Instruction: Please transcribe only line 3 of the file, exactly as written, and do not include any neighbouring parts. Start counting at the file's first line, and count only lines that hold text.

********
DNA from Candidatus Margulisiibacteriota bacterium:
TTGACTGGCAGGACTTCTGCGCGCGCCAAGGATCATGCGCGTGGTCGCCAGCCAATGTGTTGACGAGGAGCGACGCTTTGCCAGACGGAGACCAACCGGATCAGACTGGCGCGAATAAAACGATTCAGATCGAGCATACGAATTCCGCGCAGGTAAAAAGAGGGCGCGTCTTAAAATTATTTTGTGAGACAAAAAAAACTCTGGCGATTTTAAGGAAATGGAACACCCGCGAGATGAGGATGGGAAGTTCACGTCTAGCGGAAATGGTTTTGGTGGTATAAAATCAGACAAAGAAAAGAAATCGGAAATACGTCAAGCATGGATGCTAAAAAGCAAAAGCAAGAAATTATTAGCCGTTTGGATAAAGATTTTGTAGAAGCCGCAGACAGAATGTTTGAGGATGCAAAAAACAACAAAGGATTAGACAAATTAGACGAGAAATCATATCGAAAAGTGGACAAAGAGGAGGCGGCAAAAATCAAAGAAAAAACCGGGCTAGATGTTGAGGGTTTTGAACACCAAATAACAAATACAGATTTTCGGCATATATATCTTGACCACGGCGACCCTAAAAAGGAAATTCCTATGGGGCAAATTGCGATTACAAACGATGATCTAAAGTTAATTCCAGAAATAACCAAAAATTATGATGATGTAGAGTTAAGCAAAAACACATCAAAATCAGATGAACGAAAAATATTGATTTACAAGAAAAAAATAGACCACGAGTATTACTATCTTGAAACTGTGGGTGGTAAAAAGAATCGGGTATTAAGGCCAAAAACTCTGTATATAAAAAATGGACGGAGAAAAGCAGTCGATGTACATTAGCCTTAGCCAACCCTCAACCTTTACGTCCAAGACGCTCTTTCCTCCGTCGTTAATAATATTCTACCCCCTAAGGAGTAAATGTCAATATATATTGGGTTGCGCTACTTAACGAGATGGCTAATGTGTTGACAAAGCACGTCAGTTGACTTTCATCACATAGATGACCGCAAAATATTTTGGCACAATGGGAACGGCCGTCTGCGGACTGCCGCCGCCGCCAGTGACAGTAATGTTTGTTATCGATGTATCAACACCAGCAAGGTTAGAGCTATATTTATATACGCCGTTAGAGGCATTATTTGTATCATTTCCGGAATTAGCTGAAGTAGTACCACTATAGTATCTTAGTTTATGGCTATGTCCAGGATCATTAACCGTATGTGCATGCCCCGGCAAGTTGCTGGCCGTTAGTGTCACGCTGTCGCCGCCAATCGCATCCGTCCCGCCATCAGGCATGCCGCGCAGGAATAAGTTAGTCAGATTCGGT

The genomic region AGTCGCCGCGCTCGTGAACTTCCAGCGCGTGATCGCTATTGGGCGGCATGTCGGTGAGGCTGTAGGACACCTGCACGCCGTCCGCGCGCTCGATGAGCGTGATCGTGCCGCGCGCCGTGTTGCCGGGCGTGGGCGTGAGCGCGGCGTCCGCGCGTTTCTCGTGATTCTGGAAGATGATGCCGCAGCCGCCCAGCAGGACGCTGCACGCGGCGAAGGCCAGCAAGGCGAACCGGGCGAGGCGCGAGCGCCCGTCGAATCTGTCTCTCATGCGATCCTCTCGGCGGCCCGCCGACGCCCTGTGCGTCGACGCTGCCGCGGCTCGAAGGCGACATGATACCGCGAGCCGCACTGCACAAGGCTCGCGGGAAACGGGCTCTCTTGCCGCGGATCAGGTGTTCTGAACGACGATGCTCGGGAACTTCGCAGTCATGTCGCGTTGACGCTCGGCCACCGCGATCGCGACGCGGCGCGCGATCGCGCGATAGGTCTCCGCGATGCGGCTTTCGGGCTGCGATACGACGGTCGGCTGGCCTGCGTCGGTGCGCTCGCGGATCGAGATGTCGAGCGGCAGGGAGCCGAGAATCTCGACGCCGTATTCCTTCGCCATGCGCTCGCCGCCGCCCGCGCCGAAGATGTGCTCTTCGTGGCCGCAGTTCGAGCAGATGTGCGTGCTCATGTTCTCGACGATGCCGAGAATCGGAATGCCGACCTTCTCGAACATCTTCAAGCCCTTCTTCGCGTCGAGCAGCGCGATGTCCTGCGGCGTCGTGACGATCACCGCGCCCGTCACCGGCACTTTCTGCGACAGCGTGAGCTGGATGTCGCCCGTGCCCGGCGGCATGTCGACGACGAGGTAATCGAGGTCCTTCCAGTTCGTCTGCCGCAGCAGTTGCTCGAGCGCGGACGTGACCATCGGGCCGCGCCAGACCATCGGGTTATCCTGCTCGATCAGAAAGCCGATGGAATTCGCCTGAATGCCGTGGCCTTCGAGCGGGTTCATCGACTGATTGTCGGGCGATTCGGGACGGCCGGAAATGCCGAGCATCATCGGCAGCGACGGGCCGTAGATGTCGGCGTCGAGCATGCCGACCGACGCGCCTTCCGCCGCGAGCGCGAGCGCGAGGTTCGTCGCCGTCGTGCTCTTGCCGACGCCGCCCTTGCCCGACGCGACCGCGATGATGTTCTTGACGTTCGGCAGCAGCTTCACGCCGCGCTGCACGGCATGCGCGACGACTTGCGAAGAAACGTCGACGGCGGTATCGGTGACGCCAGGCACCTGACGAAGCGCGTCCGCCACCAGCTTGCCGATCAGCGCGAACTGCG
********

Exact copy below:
The genomic region AGTCGCCGCGCTCGTGAACTTCCAGCGCGTGATCGCTATTGGGCGGCATGTCGGTGAGGCTGTAGGACACCTGCACGCCGTCCGCGCGCTCGATGAGCGTGATCGTGCCGCGCGCCGTGTTGCCGGGCGTGGGCGTGAGCGCGGCGTCCGCGCGTTTCTCGTGATTCTGGAAGATGATGCCGCAGCCGCCCAGCAGGACGCTGCACGCGGCGAAGGCCAGCAAGGCGAACCGGGCGAGGCGCGAGCGCCCGTCGAATCTGTCTCTCATGCGATCCTCTCGGCGGCCCGCCGACGCCCTGTGCGTCGACGCTGCCGCGGCTCGAAGGCGACATGATACCGCGAGCCGCACTGCACAAGGCTCGCGGGAAACGGGCTCTCTTGCCGCGGATCAGGTGTTCTGAACGACGATGCTCGGGAACTTCGCAGTCATGTCGCGTTGACGCTCGGCCACCGCGATCGCGACGCGGCGCGCGATCGCGCGATAGGTCTCCGCGATGCGGCTTTCGGGCTGCGATACGACGGTCGGCTGGCCTGCGTCGGTGCGCTCGCGGATCGAGATGTCGAGCGGCAGGGAGCCGAGAATCTCGACGCCGTATTCCTTCGCCATGCGCTCGCCGCCGCCCGCGCCGAAGATGTGCTCTTCGTGGCCGCAGTTCGAGCAGATGTGCGTGCTCATGTTCTCGACGATGCCGAGAATCGGAATGCCGACCTTCTCGAACATCTTCAAGCCCTTCTTCGCGTCGAGCAGCGCGATGTCCTGCGGCGTCGTGACGATCACCGCGCCCGTCACCGGCACTTTCTGCGACAGCGTGAGCTGGATGTCGCCCGTGCCCGGCGGCATGTCGACGACGAGGTAATCGAGGTCCTTCCAGTTCGTCTGCCGCAGCAGTTGCTCGAGCGCGGACGTGACCATCGGGCCGCGCCAGACCATCGGGTTATCCTGCTCGATCAGAAAGCCGATGGAATTCGCCTGAATGCCGTGGCCTTCGAGCGGGTTCATCGACTGATTGTCGGGCGATTCGGGACGGCCGGAAATGCCGAGCATCATCGGCAGCGACGGGCCGTAGATGTCGGCGTCGAGCATGCCGACCGACGCGCCTTCCGCCGCGAGCGCGAGCGCGAGGTTCGTCGCCGTCGTGCTCTTGCCGACGCCGCCCTTGCCCGACGCGACCGCGATGATGTTCTTGACGTTCGGCAGCAGCTTCACGCCGCGCTGCACGGCATGCGCGACGACTTGCGAAGAAACGTCGACGGCGGTATCGGTGACGCCAGGCACCTGACGAAGCGCGTCCGCCACCAGCTTGCCGATCAGCGCGAACTGCG